One of my favorite releases on the venerable Warp label is Plone’s 1999 debut album, For Beginner Piano. Sounding like Joy Electric remixed by Boards of Canada, the group’s analog synth music was by turns playful and nostalgic, and served as a whimsical counterpart to their retro-futurist contemporaries in Broadcast and Pram. (That Plone’s music was a pleasantly humble rejoinder to Warp’s bigger, more audacious acts like Autechre, Squarepusher, and of course, Aphex Twin was just an added bonus.)
Unfortunately, Warp rejected Plone’s sophomore album and shortly thereafter, the band’s members moved on to other projects (e.g., Modified Toy Orchestra, Seeland, ZX Spectrum Orchestra). I’d still do the occasional search for Plone in the following years, just to see if anything was in the works, but I’d pretty much given up hope for any new music from the band.
Jump ahead to last week, when Spotify’s algorithm deigned to alert me to a new Plone album (even though it had actually been released back in April). My excitement was further compounded by the fact that Puzzlewood was released on Ghost Box, which is pretty much a perfect match. Ghost Box’s aesthetic, with its focus on library music, strange analog experiments, and skewed nostalgia, taps into the same vibe that characterized For Beginner Piano all those decades ago. (Indeed, I wouldn’t be surprised if Plone is counted as an influence by some members of the Ghost Box roster.)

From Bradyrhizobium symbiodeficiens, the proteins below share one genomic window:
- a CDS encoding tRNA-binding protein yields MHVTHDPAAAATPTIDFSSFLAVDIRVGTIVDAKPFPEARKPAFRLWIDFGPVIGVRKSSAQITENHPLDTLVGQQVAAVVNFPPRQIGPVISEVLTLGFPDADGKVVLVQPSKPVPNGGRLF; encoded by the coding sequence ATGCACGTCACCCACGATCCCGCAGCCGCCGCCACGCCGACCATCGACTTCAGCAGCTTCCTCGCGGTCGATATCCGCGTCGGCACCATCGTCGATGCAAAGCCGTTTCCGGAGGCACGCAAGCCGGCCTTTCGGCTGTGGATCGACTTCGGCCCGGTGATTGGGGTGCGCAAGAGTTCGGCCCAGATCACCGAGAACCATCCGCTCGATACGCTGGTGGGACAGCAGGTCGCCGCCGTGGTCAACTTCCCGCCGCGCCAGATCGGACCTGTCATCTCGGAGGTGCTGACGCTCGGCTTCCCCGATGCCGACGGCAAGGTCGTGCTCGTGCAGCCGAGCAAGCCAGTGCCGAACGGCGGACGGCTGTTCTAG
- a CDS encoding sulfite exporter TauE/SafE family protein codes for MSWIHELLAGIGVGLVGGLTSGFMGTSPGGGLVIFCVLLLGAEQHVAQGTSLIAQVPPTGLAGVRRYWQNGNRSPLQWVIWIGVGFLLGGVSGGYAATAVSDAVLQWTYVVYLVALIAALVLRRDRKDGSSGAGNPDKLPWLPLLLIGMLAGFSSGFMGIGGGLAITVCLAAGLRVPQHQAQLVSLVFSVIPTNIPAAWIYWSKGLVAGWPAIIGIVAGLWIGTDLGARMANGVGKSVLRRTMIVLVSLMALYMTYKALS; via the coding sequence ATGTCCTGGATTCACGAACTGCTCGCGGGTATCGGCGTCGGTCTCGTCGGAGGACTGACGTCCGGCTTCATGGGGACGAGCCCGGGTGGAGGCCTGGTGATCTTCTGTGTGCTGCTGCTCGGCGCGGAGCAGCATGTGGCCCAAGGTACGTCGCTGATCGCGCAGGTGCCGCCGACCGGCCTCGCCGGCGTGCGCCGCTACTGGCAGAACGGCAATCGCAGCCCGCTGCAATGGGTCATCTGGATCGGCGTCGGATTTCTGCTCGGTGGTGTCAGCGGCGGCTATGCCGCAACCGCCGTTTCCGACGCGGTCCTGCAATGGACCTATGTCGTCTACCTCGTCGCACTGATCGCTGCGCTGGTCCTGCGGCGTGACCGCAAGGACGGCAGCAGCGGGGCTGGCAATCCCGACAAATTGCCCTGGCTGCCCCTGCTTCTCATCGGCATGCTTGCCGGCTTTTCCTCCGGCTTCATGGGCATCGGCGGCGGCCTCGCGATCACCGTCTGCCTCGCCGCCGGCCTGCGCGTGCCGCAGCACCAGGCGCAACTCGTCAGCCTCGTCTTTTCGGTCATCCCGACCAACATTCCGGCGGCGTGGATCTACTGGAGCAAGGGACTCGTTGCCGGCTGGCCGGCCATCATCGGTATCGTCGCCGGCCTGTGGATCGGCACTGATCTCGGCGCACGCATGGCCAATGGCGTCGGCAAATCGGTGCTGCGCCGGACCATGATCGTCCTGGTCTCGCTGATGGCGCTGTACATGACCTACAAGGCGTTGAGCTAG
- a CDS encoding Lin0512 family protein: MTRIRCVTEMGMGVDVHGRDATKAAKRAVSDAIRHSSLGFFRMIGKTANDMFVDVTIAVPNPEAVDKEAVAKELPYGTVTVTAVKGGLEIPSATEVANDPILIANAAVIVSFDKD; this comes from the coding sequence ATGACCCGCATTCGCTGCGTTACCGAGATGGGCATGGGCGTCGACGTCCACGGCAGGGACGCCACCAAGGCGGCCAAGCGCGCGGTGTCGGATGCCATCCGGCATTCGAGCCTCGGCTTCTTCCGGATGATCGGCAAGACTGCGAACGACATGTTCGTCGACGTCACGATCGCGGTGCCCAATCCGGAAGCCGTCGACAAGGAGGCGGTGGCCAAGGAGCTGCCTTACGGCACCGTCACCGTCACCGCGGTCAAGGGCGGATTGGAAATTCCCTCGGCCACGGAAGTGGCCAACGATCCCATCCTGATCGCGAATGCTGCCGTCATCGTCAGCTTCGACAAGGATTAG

Part of the joy of For Beginner Piano was how simple and straightforward its songs were, replete with playful melodies rendered bright and colorful by Plone’s knob-twiddling. Puzzlewood finds the band’s remaining two members still conjuring up playful, uplifting tones. Consider the ear-dazzling kaleidoscope of bleeps, bloops, and other analog bric-à-brac that immediately sets the album’s tone on the opening salvo of “Years and Elements,” “Miniature Magic,” and the too-cute title track — a tone that’s marked by whimsy, optimistic flights of fancy, and starry-eyed reminiscence.
But it’s also obvious that the duo has expanded their sonic palette, with shimmering guitars (“Miniature Magic”), horns (“Watson’s Telescope”), and even string arrangements (“The Model Village”) supplementing and enhancing the duo’s array of vintage synths and vocoders.
The resulting music isn’t as direct or straightforward as For Beginner Piano, but upon repeated listens, the layered and intricate Puzzlewood reveals itself to be just as charming as its predecessor — though with the added delight of being a bit unpredictable. For example, I’m still thrown for a loop whenever those funky guitar licks and danceable rhythms à la Out Hud kick in on “Day Trip” or when “Chalk Stream” becomes propelled by arpeggiated synths and a krautrock-ish beat.
Puzzlewood does contain moments that fall flat. “Sarcelle,” for example, evokes a twee Ladytron with its vocal samples and rapid-fire synthwork, and would probably have been a better b‑side. The same holds true for “Sweet Factory,” which feels less like a proper song and more like a clearinghouse of samples and sounds that Plone couldn’t fit in anywhere else.
Those minor quibbles aside, Puzzlewood is a welcome and delightful return. When they released For Beginner Piano in 1999, Plone billed their music as “timeless electronic melodies.” Two decades later, Puzzlewood is proof of that descriptor’s truth. At its best, Plone creates music that truly feels like it’s being channelled in from another era — an era that the duo brings to vivid life with oodles of analog charm.